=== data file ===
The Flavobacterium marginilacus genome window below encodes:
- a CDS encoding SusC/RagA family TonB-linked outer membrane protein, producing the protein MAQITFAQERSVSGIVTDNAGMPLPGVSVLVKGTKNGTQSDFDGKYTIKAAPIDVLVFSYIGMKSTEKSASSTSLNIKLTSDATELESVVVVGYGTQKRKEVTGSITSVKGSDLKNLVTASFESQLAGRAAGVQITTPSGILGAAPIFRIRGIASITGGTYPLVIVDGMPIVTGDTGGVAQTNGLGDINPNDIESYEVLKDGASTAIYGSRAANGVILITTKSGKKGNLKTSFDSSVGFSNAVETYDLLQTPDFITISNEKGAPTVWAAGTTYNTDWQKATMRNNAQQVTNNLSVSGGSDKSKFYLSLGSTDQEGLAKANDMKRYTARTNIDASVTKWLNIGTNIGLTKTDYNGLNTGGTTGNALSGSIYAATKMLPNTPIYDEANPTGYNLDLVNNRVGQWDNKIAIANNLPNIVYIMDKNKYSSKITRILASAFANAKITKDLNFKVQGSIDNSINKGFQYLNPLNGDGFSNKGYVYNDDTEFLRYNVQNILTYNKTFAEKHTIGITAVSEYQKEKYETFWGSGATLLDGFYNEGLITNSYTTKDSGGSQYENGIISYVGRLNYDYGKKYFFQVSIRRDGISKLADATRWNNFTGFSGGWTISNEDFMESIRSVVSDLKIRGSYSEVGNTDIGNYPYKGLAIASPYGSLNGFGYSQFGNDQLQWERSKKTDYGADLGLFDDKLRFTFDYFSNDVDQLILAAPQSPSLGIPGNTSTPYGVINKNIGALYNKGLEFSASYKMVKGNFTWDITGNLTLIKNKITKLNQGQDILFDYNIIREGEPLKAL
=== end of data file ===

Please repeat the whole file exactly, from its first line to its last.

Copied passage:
The Flavobacterium marginilacus genome window below encodes:
- a CDS encoding SusC/RagA family TonB-linked outer membrane protein, producing the protein MAQITFAQERSVSGIVTDNAGMPLPGVSVLVKGTKNGTQSDFDGKYTIKAAPIDVLVFSYIGMKSTEKSASSTSLNIKLTSDATELESVVVVGYGTQKRKEVTGSITSVKGSDLKNLVTASFESQLAGRAAGVQITTPSGILGAAPIFRIRGIASITGGTYPLVIVDGMPIVTGDTGGVAQTNGLGDINPNDIESYEVLKDGASTAIYGSRAANGVILITTKSGKKGNLKTSFDSSVGFSNAVETYDLLQTPDFITISNEKGAPTVWAAGTTYNTDWQKATMRNNAQQVTNNLSVSGGSDKSKFYLSLGSTDQEGLAKANDMKRYTARTNIDASVTKWLNIGTNIGLTKTDYNGLNTGGTTGNALSGSIYAATKMLPNTPIYDEANPTGYNLDLVNNRVGQWDNKIAIANNLPNIVYIMDKNKYSSKITRILASAFANAKITKDLNFKVQGSIDNSINKGFQYLNPLNGDGFSNKGYVYNDDTEFLRYNVQNILTYNKTFAEKHTIGITAVSEYQKEKYETFWGSGATLLDGFYNEGLITNSYTTKDSGGSQYENGIISYVGRLNYDYGKKYFFQVSIRRDGISKLADATRWNNFTGFSGGWTISNEDFMESIRSVVSDLKIRGSYSEVGNTDIGNYPYKGLAIASPYGSLNGFGYSQFGNDQLQWERSKKTDYGADLGLFDDKLRFTFDYFSNDVDQLILAAPQSPSLGIPGNTSTPYGVINKNIGALYNKGLEFSASYKMVKGNFTWDITGNLTLIKNKITKLNQGQDILFDYNIIREGEPLKAL